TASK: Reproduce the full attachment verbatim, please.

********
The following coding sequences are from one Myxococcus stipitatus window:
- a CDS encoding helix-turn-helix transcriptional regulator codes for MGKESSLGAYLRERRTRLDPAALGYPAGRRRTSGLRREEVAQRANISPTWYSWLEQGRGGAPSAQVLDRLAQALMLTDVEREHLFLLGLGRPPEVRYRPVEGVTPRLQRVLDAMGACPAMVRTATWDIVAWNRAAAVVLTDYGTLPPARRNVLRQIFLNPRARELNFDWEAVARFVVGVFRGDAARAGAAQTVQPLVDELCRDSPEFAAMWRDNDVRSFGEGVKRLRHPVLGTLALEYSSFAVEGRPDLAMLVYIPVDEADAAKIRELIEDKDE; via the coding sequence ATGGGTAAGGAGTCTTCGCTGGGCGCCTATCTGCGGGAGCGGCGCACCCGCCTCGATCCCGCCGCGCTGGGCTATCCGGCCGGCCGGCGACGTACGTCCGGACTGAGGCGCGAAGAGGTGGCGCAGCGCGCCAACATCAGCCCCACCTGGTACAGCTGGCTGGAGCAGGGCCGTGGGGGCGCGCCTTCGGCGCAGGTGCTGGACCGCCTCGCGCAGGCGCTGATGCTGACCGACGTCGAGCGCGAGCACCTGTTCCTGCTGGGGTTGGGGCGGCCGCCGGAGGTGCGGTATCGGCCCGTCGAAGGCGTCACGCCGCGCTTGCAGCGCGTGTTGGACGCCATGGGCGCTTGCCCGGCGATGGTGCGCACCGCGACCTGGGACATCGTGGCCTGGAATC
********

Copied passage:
The following coding sequences are from one Myxococcus stipitatus window:
- a CDS encoding helix-turn-helix transcriptional regulator codes for MGKESSLGAYLRERRTRLDPAALGYPAGRRRTSGLRREEVAQRANISPTWYSWLEQGRGGAPSAQVLDRLAQALMLTDVEREHLFLLGLGRPPEVRYRPVEGVTPRLQRVLDAMGACPAMVRTATWDIVAWNRAAAVVLTDYGTLPPARRNVLRQIFLNPRARELNFDWEAVARFVVGVFRGDAARAGAAQTVQPLVDELCRDSPEFAAMWRDNDVRSFGEGVKRLRHPVLGTLALEYSSFAVEGRPDLAMLVYIPVDEADAAKIRELIEDKDE; via the coding sequence ATGGGTAAGGAGTCTTCGCTGGGCGCCTATCTGCGGGAGCGGCGCACCCGCCTCGATCCCGCCGCGCTGGGCTATCCGGCCGGCCGGCGACGTACGTCCGGACTGAGGCGCGAAGAGGTGGCGCAGCGCGCCAACATCAGCCCCACCTGGTACAGCTGGCTGGAGCAGGGCCGTGGGGGCGCGCCTTCGGCGCAGGTGCTGGACCGCCTCGCGCAGGCGCTGATGCTGACCGACGTCGAGCGCGAGCACCTGTTCCTGCTGGGGTTGGGGCGGCCGCCGGAGGTGCGGTATCGGCCCGTCGAAGGCGTCACGCCGCGCTTGCAGCGCGTGTTGGACGCCATGGGCGCTTGCCCGGCGATGGTGCGCACCGCGACCTGGGACATCGTGGCCTGGAATC